The Supreme Court seemed ready Monday to strike down California’s demand that charities privately disclose their top donors, and the question seemed to be whether such a decision could impact other areas, such as campaign contributions.
The court’s conservative justices sharply questioned the state’s need for the information, criticized the state’s past inability to keep the information confidential and worried disclosure would lead to the harassment of donors who support unpopular causes.
The court’s liberal justices seemed worried about the implications of a broader decision that disclosure laws could violate First Amendment rights.
Justice Stephen Breyer noted that several organizations believe the case “is really a stalking horse for campaign finance disclosure laws.”
If the court issued a broad ruling in favor of anonymity in donations, how could it “distinguish disclosure in the campaign finance context?” Breyer wondered.
It was unclear from the nearly two-hour oral argument whether there was a broad consensus among the justices about that or whether it was only that California probably had gone too far.
Justice Brett Kavanaugh noted that only three states besides California require such disclosure.
“Doesn’t it show that it’s really not all that essential to a state’s interests if 46 other states have seen fit to regulate without infringing on the right to assemble or the right to associate in this same way?” Kavanaugh asked California’s deputy solicitor general, Aimee Feinberg.
California law requires the approximately 100,000 charitable nonprofits that fundraise in the state to file the identities of their most generous donors with the attorney general. The same information is sent to the Internal Revenue Service, which determines tax-exemption status.
California says that the attorney general needs to have the information on hand in case there are complaints about charitable fraud and that only the names of those who contribute so much they could influence the charity are required. It says a key fact is the information is not publicly disclosed.
But two conservative groups, the Americans for Prosperity Foundation and the Thomas More Law Center, sued. They said the information is unnecessary and the disclosure could lead to threats and harassment. The requirement, they said, chills the protected First Amendment speech of their donors and violates their right to free association.
A district court ruled for the groups, noting the state has failed in some cases to keep the information private. But a panel of the U.S. Court of Appeals for the 9th Circuit upheld California’s practice.
The Biden administration took a middle-of-the-road approach to the question. It said the requirement shouldn’t be found unconstitutional in all applications, but the groups should have another opportunity to prove the rights of their donors had been violated. It did not seem to gain much traction, especially with the conservative justices, who questioned how such a procedure could work.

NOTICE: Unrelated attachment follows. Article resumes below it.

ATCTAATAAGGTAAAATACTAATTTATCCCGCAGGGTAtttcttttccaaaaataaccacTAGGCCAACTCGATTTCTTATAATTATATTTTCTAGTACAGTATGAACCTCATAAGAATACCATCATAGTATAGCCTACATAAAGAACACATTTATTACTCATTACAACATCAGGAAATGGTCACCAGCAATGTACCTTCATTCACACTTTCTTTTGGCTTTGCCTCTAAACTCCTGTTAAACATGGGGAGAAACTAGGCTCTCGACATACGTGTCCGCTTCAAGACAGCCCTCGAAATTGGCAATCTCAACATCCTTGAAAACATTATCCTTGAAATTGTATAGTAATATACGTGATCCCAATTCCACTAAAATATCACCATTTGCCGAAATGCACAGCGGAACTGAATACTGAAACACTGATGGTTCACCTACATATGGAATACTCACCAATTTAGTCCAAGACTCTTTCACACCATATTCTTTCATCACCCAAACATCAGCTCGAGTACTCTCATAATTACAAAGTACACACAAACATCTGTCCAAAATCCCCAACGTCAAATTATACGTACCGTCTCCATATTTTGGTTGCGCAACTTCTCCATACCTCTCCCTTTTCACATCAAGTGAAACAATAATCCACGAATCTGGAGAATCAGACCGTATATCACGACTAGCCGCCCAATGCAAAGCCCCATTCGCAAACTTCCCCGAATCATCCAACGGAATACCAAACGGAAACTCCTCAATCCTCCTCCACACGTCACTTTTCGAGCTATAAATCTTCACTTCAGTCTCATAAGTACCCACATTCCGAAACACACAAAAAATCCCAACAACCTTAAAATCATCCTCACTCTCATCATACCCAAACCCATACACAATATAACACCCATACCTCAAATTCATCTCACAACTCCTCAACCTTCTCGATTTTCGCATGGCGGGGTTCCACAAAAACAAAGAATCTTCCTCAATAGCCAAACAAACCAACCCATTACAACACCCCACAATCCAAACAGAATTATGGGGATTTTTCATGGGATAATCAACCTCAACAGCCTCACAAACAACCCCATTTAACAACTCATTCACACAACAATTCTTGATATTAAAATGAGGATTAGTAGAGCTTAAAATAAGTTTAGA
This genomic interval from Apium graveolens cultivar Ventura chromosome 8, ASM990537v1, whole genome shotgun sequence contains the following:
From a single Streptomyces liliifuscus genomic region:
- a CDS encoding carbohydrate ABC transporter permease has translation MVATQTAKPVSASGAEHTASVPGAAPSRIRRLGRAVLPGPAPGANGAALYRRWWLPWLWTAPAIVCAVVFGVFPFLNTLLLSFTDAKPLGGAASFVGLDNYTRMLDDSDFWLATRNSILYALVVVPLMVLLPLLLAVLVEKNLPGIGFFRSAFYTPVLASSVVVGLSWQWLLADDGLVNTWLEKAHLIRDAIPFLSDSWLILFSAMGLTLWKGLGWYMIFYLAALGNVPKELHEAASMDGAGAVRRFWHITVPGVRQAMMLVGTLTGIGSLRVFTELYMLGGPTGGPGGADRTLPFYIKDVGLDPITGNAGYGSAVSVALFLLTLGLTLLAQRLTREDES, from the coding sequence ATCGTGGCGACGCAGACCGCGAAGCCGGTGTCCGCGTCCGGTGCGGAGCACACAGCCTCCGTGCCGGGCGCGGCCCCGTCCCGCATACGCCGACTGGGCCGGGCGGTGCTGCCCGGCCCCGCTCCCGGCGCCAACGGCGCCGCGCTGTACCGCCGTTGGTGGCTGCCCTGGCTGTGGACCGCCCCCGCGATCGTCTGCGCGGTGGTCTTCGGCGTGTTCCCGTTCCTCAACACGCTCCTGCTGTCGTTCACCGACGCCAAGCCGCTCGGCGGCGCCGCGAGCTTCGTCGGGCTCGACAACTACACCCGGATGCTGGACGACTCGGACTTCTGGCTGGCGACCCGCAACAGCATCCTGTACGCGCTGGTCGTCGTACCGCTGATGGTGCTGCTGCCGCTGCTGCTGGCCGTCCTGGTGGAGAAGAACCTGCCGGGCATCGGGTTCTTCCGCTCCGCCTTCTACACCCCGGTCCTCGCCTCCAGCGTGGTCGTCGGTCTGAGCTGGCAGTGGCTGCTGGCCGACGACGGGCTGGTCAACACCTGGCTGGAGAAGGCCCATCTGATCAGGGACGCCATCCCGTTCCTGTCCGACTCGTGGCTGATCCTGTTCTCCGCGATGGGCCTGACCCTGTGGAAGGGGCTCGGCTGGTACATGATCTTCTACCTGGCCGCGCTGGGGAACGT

The court ruled in 1958 that the NAACP did not have to comply with Alabama’s demand that it list its donors because of the danger that could befall donors if their names were disclosed. But the court has also said anonymity is not guaranteed in political speech, such as signing petitions to put a referendum on the ballot.
The court’s six conservatives questioned California’s need for the information, and some were particularly concerned that its disclosure, intentional or not, would harm those with controversial views.
“In this era, there seems to be quite a bit of loose accusations about organizations, for example, an organization that had certain views might be accused of being a white supremacist organization or racist or homophobic, something like that, and, as a result, become quite controversial,” Justice Clarence Thomas said.
The Americans for Prosperity Foundation is the charitable arm of the political organization formed by billionaire conservative Charles Koch and his brother, David, who died in 2019.
Three Democratic members of Congress said the involvement of the Koch organization should mean recusal by the court’s newest justice, Amy Coney Barrett. The political arm supported Barrett’s confirmation with a million-dollar campaign.
Barrett did not reply to a letter seeking recusal sent by Democratic Sens. Sheldon Whitehouse (R.I.) and Richard Blumenthal (Conn.), and Rep. Hank Johnson (Ga.), and participated in the argument Monday.
Her questions made clear she was troubled by the California requirement and noted as many as 250 organizations across the ideological spectrum had argued “that the disclosure mandate would harm their rights.”
Feinberg said the state had fixed the problems that led to the unintentional disclosure of some of the information California had gathered and should be allowed to determine the best way to ensure charities that raised billions of dollars from Californians were free from fraud.
“Robust attorney general oversight . . . actually promotes charitable giving by promoting trust in the charitable sector,” Feinberg said.
But Washington lawyer Derrick Shaffer, representing AFP, reiterated that the vast majority of states monitor charities without requiring the information, and California did so for years.
The demand, he said, is a “totally gratuitous First Amendment intrusion.”
The cases are Americans for Prosperity v. Bonta and Thomas More Law Center v. Bonta.